The song's strut partly courtesy of The Revolution's Wendy Melvoin on acoustic guitar and winkingly paranoid lyric provide all the juice the song really needed, but it got an extra spark anyway when Madge played it as part of her mash-up of "Express Yourself" and Lady Gaga's "Born This Way" on 's MDNA tour -- inspiring some educated speculation about who'd most recently been freaking Madonna out by dressing like her and talking like her.
Madonna's first-ever single set the tone for much of her catalog to come, persuading club-goers to lose themselves to dance and kick-starting the theme of inclusivity that is still central to her message today: There is no separation of class, gender, race, sexuality or any other label when everybody is sweating it out together on the dance floor. On the growling electro-pop jam, the duo brew up a dizzying cauldron of bubbling techno and syncopated rhythms that resist traditional production tropes and leave you feeling dizzy, invigorated and entranced all at once.
What other superstar could flex their icon status and name-check themselves in a chorus and still have it feel completely earned? It's a song about intimacy disguised as a song about betrayal, and it showed that Even The Nights Are Better - Various - #1 Hits: Classic 80s Rock (CD) could rebound from the bad press of the Erotica era without reverting to playing it safe.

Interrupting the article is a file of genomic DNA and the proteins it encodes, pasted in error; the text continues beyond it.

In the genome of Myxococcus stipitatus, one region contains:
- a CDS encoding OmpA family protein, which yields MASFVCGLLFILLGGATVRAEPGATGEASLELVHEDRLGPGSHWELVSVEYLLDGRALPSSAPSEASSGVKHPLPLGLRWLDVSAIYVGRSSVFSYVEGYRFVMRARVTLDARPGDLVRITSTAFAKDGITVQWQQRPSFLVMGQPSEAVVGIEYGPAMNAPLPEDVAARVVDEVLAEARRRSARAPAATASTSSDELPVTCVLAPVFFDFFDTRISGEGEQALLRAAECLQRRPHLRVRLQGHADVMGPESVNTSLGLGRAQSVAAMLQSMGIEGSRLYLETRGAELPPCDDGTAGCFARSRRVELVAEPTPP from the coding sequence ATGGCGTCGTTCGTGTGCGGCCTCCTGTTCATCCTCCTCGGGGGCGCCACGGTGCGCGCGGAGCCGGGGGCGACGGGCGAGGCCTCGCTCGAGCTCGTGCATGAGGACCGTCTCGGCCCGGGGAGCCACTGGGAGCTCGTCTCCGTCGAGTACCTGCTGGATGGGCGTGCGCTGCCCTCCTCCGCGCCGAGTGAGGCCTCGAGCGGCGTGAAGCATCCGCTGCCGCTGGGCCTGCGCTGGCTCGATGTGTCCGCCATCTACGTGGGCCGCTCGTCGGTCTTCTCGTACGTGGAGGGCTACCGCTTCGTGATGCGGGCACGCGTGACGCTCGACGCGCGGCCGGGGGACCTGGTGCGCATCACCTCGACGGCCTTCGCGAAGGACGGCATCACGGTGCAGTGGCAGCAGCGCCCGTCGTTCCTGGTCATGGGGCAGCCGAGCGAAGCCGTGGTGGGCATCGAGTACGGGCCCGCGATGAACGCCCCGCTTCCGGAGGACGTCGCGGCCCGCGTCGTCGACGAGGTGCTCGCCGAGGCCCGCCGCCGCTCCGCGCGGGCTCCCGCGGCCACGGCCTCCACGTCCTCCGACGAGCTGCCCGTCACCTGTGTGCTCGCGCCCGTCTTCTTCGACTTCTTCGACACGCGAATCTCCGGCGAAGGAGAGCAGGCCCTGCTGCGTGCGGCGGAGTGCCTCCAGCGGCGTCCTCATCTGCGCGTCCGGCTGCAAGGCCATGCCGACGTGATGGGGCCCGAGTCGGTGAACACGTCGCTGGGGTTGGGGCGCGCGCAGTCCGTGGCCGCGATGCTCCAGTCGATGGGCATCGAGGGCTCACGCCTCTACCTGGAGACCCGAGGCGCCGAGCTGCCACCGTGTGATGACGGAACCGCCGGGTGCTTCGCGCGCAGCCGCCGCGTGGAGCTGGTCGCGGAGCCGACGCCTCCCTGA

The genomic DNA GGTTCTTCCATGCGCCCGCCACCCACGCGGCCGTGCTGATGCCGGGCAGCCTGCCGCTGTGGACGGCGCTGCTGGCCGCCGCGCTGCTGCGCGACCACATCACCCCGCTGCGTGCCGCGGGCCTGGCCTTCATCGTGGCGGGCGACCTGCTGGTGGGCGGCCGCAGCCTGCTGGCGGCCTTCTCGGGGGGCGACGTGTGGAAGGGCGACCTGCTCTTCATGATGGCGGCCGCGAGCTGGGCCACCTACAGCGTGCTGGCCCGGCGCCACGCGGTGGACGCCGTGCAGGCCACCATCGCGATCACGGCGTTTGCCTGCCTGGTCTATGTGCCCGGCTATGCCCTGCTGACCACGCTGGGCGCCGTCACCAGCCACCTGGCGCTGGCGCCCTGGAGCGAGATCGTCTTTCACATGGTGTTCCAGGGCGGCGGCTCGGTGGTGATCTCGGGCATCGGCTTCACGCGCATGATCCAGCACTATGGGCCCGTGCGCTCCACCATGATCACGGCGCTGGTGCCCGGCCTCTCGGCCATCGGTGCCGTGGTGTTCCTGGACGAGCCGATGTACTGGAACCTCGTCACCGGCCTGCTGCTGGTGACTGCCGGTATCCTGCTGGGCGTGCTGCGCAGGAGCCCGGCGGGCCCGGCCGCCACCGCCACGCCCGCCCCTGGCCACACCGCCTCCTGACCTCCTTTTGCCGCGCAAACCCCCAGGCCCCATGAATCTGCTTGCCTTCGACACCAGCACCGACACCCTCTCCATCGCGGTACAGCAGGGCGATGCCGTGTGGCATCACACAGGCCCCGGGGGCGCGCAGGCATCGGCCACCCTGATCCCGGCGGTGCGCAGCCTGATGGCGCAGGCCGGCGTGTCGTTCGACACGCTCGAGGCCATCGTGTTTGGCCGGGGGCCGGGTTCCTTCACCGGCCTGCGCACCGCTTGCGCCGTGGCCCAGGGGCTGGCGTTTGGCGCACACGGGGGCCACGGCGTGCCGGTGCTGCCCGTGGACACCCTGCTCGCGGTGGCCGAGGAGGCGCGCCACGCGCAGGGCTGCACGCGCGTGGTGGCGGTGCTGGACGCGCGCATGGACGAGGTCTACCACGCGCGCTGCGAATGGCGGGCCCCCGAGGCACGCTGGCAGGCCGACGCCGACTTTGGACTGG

Certainly the most innocent-sounding song to nonetheless earn inclusion on Tipper Gore and the PMRC's infamous "Filthy Fifteen" list of the current pop songs they found to be most objectionable, "Dress You Up" arguably borders on adult content with its repeated "all over your body" exhortations but stays PG at worst with its generally over-caffeinated exuberance.
With a knockout chorus, infectious synth line and some exceptionally placed " Owww " backing vocals, the fact that "Dress You Up" was only the fourth-best single to be pulled from Like a Virgin suggested what a force to be reckoned with Madonna would remain for the rest of the millennium.
Even The Nights Are Better - Various - #1 Hits: Classic 80s Rock (CD) else besides Madonna has the power to transform a scathing diss targeted for an ex-lover into one of the best and most empowering dance hits of the '00s? The lyrics again concerned intimacy, but this time they were a plea to her partner to open up, with the chorus no longer content with all the secrets her baby was keeping.